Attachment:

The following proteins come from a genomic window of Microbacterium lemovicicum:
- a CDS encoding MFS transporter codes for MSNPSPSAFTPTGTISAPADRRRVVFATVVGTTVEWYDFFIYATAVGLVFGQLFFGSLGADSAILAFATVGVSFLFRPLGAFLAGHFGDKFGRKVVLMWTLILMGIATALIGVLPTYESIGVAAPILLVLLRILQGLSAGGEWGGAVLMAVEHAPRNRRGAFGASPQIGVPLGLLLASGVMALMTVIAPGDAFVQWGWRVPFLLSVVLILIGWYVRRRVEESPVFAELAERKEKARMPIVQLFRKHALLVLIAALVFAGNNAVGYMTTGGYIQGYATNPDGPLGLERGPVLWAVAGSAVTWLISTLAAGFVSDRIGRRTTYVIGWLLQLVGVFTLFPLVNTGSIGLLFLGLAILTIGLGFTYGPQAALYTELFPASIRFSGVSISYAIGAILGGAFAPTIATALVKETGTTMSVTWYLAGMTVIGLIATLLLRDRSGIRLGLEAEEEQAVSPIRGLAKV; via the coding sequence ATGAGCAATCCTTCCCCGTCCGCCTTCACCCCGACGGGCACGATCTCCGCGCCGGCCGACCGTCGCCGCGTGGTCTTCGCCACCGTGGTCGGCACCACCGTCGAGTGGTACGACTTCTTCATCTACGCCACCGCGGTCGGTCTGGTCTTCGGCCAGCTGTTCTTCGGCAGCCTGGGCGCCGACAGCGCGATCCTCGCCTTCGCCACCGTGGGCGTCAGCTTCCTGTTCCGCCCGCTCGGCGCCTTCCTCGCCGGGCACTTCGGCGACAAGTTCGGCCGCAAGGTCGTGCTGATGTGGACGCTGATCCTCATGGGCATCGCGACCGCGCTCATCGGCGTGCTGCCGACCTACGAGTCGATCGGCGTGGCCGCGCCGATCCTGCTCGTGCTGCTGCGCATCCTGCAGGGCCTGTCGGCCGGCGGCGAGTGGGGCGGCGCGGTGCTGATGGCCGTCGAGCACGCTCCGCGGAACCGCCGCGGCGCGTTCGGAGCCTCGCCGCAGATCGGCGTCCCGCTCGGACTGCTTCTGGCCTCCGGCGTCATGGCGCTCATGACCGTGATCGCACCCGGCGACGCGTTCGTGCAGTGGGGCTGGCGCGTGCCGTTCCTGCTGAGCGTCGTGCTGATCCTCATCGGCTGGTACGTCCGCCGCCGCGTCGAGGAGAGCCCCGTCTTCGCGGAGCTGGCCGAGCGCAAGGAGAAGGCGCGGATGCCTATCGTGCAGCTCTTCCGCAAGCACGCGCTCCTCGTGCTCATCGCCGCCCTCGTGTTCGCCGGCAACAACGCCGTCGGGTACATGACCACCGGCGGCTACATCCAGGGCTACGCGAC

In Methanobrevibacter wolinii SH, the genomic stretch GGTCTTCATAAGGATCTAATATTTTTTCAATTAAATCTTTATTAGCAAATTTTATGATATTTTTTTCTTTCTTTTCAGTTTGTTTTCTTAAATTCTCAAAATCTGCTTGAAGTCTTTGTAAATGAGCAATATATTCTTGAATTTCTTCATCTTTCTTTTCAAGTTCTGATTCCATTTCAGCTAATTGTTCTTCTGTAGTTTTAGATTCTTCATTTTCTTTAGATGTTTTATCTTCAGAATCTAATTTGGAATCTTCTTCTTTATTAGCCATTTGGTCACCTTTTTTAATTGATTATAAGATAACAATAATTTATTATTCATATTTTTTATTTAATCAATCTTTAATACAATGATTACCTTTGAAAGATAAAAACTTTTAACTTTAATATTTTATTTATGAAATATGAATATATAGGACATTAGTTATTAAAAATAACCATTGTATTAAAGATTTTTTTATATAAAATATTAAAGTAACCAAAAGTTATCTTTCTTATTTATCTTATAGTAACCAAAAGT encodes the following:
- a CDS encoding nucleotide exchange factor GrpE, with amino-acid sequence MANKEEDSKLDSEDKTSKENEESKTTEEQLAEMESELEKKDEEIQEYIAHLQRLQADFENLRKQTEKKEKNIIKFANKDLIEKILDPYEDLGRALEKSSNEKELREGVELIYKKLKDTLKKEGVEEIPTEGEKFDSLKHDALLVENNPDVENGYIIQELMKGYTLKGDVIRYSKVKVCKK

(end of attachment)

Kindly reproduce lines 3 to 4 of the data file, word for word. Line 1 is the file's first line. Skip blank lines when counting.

In Methanobrevibacter wolinii SH, the genomic stretch GGTCTTCATAAGGATCTAATATTTTTTCAATTAAATCTTTATTAGCAAATTTTATGATATTTTTTTCTTTCTTTTCAGTTTGTTTTCTTAAATTCTCAAAATCTGCTTGAAGTCTTTGTAAATGAGCAATATATTCTTGAATTTCTTCATCTTTCTTTTCAAGTTCTGATTCCATTTCAGCTAATTGTTCTTCTGTAGTTTTAGATTCTTCATTTTCTTTAGATGTTTTATCTTCAGAATCTAATTTGGAATCTTCTTCTTTATTAGCCATTTGGTCACCTTTTTTAATTGATTATAAGATAACAATAATTTATTATTCATATTTTTTATTTAATCAATCTTTAATACAATGATTACCTTTGAAAGATAAAAACTTTTAACTTTAATATTTTATTTATGAAATATGAATATATAGGACATTAGTTATTAAAAATAACCATTGTATTAAAGATTTTTTTATATAAAATATTAAAGTAACCAAAAGTTATCTTTCTTATTTATCTTATAGTAACCAAAAGT encodes the following:
- a CDS encoding nucleotide exchange factor GrpE, with amino-acid sequence MANKEEDSKLDSEDKTSKENEESKTTEEQLAEMESELEKKDEEIQEYIAHLQRLQADFENLRKQTEKKEKNIIKFANKDLIEKILDPYEDLGRALEKSSNEKELREGVELIYKKLKDTLKKEGVEEIPTEGEKFDSLKHDALLVENNPDVENGYIIQELMKGYTLKGDVIRYSKVKVCKK